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An inanimate noun indicates a place, thing, or idea that is non-living, such as the words "rock," "house," and "love." In the English language, these types of nouns do not typically take on a possessive form through the addition of an apostrophe and "s" that is commonly used with other types of nouns. Some research indicates that young people tend to prefer to make an inanimate noun the object of a sentence, which can result in passive voice. These types of words are in contrast to animate nouns, which indicate living people, animals, and other organisms such as "woman," "boy," and "cat."
There are a wide range of words that qualify as an inanimate noun, since it can apply to just about any non-living thing, location, or concept. For the most part, these nouns are used in much the same way as animate ones, though there are a few important distinctions. An inanimate noun does not usually have a possessive form in English through the use of "-'s" as a suffix. Rather than saying "The car's door," most English speakers simply say "the car door." There are exceptions to this, however, such as "yesterday's news" or "the clock's minute hand."
The words "that" and "which" are typically used as part of a modifying clause after an inanimate noun. This can be seen in sentences like "The car that was blue" or "The rock, which I gave to my friend, was petrified wood." In contrast to this, "who" is often used to refer to an animate noun that indicates a person, like "The boy who cried wolf."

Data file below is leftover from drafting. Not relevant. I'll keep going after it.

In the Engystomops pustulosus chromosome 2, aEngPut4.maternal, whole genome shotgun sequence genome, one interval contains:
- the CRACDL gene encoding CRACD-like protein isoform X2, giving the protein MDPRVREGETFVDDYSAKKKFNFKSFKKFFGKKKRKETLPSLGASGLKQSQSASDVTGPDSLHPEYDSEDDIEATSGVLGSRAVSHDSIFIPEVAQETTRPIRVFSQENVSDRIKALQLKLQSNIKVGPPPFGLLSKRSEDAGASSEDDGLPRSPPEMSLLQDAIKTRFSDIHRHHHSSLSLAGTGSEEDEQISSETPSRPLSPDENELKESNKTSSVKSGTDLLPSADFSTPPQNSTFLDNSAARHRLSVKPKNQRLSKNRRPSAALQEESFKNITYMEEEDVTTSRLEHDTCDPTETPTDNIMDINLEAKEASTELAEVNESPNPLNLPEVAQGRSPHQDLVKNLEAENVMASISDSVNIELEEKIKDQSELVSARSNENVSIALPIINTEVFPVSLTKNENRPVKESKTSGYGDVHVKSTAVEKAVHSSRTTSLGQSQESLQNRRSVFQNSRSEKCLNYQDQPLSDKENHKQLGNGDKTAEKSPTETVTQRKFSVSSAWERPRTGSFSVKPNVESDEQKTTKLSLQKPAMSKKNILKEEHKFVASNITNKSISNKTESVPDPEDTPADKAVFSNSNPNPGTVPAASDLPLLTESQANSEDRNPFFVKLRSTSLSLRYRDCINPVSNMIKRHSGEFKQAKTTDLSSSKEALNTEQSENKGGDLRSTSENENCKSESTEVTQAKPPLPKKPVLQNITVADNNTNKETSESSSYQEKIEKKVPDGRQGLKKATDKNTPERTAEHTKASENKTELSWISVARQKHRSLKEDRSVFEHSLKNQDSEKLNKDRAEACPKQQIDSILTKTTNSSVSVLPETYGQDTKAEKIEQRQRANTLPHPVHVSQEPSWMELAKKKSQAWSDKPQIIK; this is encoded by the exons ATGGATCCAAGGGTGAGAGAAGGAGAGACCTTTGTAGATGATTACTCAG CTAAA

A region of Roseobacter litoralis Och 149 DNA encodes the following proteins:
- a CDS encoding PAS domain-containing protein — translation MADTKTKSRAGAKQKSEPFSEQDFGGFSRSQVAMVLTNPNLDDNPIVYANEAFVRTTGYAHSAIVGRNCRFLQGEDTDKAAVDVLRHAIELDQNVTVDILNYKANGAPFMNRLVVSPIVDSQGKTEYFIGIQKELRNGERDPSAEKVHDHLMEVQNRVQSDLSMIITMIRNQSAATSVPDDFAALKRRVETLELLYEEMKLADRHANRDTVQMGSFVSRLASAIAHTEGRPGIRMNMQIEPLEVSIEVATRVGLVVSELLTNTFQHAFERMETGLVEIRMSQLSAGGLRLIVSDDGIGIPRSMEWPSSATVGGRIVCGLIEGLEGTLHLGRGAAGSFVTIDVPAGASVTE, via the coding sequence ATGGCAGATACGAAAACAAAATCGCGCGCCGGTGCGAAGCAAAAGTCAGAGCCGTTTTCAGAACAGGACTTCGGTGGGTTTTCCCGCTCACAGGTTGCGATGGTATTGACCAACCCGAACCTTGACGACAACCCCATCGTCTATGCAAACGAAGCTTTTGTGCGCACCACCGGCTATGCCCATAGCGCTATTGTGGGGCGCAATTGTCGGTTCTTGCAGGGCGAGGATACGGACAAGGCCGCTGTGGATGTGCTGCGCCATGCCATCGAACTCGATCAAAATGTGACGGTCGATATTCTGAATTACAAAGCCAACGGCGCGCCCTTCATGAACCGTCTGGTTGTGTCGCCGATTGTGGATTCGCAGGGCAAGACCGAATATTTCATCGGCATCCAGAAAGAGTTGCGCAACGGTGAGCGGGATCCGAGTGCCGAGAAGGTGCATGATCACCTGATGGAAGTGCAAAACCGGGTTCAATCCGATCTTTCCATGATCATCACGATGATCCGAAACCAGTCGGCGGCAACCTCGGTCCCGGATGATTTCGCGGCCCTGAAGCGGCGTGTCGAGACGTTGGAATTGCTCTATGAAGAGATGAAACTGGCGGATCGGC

Research with young English speakers has also demonstrated a natural tendency to use an inanimate noun as the object of a sentence, rather than the subject. This works well for sentences like "The boy hit the ball," or "The cat jumped onto a chair," as the animate noun is performing the action. Using an inanimate noun as an object can lead to passive voice in a sentence, however, which can be a problem in writing.
Many young people, and even experienced writers, want to naturally use the animate noun as the "doer" of a sentence. In an expression like "The blanket fell on the cat," however, the inanimate noun is the subject performing the action of the sentence. If this is rewritten as "The cat was under the falling blanket," then it becomes a passive sentence. The subject is no longer performing the action, which can make it somewhat boring or less dynamic and interesting to read.
I tend to avoid making inanimate nouns possessive. For example, instead of saying, “the clock's minute hand,” I would say, “the minute hand of the clock.”
I've noticed that I use the preposition “of” a lot in my writing. A friend pointed that out to me as well, so I have been trying to limit my use of it to when I'm referring to inanimate nouns.
I'm not sure why I do this. I guess I just think it sounds more logical and personifies the object less than an apostrophe and an “s” would.
Wow! “The cat was under the falling blanket,” would be a horrible way to describe this scene! If I read a book that was written with sentences constructed in this way, then I wouldn't read it for very long!
Active voice generally is better, though I hate to admit it. My English professor drilled this into my head years ago, and I always argued that sometimes, the passive voice needed to be used, and the word “was” really was necessary at times.
I never knew that about young people tending to use inanimate nouns in that way, though. It's interesting how our writing develops and changes over time.
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